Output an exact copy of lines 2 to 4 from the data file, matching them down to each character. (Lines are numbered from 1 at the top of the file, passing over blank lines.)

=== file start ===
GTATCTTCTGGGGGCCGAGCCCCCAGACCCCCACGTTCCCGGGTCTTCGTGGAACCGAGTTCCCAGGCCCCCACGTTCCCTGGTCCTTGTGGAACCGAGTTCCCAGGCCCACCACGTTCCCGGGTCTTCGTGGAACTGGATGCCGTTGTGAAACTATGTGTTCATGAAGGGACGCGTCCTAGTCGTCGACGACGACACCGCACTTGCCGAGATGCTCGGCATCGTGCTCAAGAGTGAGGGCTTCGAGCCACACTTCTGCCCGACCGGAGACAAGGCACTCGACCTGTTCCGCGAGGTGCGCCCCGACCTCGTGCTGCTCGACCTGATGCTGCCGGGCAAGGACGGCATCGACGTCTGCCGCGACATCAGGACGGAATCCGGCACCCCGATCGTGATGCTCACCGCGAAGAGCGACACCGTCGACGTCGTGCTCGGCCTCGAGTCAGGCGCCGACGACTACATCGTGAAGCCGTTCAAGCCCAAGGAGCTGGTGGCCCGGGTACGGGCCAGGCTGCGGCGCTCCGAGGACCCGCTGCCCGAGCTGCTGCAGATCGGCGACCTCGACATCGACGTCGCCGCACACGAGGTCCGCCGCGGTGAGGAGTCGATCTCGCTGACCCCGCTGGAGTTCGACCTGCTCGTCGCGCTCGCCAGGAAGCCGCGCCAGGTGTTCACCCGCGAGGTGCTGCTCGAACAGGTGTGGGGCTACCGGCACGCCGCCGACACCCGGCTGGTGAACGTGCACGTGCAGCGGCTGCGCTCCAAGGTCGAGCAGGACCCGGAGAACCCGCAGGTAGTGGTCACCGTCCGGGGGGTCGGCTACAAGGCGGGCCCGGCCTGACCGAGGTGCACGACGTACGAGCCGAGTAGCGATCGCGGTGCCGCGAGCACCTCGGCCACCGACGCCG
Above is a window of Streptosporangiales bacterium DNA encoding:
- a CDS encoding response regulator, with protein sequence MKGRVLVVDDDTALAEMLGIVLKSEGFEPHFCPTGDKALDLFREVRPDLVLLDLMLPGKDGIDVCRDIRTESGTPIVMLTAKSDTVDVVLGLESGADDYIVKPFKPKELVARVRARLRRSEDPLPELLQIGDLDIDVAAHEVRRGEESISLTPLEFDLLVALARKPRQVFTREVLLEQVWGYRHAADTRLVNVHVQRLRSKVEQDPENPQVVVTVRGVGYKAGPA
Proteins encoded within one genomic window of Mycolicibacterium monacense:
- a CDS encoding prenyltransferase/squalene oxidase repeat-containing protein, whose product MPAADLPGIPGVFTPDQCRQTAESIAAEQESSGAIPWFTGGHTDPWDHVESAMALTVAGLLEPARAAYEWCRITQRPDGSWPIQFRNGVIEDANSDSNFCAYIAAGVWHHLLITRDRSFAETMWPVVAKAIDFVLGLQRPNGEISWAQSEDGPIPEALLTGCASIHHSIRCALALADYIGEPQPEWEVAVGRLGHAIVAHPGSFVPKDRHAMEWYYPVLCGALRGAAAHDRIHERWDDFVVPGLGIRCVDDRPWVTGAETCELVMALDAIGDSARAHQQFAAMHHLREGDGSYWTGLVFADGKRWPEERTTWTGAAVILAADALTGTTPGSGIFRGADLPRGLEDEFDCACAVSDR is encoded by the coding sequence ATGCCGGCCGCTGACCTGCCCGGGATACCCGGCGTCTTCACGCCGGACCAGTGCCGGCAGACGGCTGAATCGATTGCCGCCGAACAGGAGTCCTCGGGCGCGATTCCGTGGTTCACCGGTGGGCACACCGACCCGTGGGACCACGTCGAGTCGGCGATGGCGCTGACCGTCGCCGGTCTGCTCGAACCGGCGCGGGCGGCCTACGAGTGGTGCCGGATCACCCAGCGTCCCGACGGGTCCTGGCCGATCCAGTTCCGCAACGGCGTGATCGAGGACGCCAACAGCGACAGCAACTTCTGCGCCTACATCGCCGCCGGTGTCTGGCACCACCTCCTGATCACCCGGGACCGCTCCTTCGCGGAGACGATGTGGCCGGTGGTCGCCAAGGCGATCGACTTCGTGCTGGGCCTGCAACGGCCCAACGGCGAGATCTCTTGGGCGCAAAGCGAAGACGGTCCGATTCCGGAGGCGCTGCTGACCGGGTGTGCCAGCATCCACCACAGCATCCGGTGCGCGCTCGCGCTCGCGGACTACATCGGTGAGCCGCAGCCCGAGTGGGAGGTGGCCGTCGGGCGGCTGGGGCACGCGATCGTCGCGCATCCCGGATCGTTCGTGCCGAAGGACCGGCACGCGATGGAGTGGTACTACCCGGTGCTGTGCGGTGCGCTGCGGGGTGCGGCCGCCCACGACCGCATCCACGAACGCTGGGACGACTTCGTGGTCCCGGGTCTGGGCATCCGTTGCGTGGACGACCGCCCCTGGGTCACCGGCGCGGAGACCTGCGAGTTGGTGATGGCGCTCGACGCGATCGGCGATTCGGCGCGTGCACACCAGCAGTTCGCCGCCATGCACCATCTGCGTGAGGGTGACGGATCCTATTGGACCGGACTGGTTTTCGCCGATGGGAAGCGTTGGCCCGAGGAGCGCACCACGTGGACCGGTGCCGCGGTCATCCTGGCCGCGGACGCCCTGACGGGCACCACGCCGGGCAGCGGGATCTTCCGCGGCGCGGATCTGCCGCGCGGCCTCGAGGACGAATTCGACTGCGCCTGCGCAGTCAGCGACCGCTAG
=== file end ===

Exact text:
Above is a window of Streptosporangiales bacterium DNA encoding:
- a CDS encoding response regulator, with protein sequence MKGRVLVVDDDTALAEMLGIVLKSEGFEPHFCPTGDKALDLFREVRPDLVLLDLMLPGKDGIDVCRDIRTESGTPIVMLTAKSDTVDVVLGLESGADDYIVKPFKPKELVARVRARLRRSEDPLPELLQIGDLDIDVAAHEVRRGEESISLTPLEFDLLVALARKPRQVFTREVLLEQVWGYRHAADTRLVNVHVQRLRSKVEQDPENPQVVVTVRGVGYKAGPA
Proteins encoded within one genomic window of Mycolicibacterium monacense: